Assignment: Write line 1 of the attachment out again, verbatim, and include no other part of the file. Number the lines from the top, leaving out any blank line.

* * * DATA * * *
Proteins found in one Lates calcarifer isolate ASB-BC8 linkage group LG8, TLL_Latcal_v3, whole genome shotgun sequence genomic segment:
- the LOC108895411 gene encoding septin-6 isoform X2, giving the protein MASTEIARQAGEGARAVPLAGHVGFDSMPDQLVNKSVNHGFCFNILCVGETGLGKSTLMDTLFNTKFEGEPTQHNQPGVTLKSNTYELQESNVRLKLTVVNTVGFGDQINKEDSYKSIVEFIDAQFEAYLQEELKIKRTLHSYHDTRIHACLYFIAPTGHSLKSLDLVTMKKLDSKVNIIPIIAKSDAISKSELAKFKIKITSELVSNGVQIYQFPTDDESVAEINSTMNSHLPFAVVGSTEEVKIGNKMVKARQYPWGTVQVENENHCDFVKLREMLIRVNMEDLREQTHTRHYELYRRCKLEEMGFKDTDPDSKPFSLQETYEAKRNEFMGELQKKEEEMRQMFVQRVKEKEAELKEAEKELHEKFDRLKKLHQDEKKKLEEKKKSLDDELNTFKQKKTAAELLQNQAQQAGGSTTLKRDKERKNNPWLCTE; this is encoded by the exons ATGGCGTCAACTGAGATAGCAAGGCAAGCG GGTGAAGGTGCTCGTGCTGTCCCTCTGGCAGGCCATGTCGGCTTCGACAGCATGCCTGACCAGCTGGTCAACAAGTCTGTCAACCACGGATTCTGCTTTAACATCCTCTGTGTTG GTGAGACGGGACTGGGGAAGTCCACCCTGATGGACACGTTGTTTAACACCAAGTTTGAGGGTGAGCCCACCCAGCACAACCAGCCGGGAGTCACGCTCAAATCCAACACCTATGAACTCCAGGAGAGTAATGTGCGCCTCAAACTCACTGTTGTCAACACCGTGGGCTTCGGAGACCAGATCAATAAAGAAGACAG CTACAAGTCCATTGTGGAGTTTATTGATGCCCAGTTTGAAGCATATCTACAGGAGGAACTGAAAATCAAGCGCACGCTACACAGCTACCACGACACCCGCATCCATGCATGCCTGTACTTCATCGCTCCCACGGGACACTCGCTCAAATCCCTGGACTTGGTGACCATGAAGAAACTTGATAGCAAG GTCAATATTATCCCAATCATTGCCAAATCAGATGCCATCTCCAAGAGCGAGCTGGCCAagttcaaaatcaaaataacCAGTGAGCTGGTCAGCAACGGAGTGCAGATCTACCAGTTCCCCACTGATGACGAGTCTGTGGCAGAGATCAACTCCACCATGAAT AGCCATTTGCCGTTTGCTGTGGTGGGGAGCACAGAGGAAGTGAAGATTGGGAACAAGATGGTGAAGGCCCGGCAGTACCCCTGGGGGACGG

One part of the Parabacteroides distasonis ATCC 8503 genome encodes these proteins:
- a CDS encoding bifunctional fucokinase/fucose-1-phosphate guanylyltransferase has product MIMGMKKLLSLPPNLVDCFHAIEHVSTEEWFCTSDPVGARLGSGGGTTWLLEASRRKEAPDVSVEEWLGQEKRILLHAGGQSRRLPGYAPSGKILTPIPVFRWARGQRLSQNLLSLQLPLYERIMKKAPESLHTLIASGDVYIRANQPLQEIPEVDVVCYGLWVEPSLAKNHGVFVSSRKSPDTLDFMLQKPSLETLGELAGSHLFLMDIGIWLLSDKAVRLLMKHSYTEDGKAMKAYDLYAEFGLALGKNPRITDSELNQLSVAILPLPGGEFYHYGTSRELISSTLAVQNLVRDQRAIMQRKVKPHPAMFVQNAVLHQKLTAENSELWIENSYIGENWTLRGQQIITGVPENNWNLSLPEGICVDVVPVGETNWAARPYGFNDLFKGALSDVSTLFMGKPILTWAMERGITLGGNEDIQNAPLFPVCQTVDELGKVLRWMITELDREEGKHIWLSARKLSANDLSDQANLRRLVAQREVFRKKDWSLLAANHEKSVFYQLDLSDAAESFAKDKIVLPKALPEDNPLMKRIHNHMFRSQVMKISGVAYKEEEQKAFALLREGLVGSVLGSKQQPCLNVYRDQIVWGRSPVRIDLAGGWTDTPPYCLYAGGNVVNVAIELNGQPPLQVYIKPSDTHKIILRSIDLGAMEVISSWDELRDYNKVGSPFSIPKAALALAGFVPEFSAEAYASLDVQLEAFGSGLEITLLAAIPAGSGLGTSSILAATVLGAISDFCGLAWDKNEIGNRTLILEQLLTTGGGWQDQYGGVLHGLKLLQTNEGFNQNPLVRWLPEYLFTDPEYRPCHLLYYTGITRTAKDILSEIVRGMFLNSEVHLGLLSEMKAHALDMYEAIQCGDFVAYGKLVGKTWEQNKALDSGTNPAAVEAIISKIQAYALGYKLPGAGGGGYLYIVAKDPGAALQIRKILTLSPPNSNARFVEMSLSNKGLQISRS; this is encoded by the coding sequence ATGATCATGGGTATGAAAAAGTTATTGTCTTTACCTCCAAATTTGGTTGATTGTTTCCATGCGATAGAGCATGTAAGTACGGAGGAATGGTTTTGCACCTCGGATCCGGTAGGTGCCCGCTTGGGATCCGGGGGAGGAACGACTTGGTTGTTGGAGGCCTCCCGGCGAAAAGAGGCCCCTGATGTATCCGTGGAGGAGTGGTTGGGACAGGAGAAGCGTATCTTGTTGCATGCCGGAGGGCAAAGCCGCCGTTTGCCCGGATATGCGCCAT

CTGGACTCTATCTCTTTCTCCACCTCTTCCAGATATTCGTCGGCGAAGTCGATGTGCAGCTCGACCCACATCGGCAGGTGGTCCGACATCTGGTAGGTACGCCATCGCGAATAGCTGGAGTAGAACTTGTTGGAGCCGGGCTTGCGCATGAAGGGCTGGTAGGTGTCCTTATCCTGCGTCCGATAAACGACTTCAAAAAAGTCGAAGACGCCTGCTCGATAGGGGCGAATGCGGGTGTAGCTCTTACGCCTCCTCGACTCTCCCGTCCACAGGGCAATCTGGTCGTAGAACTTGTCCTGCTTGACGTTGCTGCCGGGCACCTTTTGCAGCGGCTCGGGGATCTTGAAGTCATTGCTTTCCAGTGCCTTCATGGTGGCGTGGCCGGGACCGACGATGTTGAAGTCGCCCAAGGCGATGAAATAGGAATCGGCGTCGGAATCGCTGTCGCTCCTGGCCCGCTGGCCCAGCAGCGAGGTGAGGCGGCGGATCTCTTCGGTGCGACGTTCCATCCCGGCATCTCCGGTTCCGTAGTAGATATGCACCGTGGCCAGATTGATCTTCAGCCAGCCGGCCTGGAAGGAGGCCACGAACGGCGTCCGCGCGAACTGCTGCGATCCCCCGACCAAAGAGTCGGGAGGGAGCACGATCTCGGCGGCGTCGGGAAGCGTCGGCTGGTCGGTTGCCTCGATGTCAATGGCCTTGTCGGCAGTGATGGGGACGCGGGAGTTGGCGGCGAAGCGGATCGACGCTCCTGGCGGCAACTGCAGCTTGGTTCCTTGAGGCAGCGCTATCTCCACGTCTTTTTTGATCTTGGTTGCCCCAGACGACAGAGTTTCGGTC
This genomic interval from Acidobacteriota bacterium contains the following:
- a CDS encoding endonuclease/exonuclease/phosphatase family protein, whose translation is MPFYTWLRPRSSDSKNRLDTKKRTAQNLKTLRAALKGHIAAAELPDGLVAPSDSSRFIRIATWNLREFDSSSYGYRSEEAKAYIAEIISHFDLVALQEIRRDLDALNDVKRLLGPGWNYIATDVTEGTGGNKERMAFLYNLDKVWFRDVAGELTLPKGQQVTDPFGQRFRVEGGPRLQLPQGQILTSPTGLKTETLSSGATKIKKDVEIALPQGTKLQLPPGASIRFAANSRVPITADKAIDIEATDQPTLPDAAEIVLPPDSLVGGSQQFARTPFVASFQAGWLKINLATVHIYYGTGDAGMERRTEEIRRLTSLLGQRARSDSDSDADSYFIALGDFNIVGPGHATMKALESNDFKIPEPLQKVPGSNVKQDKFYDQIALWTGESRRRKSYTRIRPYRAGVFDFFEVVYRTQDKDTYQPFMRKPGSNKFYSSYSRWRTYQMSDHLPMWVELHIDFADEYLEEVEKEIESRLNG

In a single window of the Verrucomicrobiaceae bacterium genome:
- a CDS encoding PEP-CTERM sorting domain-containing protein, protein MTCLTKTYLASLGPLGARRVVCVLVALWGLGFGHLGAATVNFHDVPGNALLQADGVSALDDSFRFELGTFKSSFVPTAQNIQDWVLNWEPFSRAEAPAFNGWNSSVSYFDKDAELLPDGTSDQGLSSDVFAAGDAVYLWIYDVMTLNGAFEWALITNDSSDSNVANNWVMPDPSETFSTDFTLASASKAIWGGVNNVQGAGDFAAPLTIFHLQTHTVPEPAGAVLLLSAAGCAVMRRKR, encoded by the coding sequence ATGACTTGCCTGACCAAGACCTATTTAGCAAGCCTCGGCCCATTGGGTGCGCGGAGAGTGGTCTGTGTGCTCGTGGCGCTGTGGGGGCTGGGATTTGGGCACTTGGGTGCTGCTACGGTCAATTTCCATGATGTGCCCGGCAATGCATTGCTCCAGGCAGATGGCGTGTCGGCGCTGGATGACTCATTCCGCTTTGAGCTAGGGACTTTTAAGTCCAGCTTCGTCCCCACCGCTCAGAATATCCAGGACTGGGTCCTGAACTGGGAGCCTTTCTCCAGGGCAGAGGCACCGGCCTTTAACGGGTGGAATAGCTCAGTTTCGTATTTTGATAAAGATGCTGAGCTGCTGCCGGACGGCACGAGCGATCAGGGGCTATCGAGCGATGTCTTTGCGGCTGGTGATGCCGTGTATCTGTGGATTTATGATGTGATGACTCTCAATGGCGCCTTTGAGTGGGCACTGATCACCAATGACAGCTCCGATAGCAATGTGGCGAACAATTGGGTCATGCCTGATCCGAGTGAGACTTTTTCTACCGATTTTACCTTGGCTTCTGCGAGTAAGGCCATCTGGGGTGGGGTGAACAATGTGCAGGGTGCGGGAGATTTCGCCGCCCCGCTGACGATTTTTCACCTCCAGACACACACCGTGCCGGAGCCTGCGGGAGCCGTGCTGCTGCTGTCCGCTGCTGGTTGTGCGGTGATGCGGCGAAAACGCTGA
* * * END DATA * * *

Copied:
Proteins found in one Lates calcarifer isolate ASB-BC8 linkage group LG8, TLL_Latcal_v3, whole genome shotgun sequence genomic segment: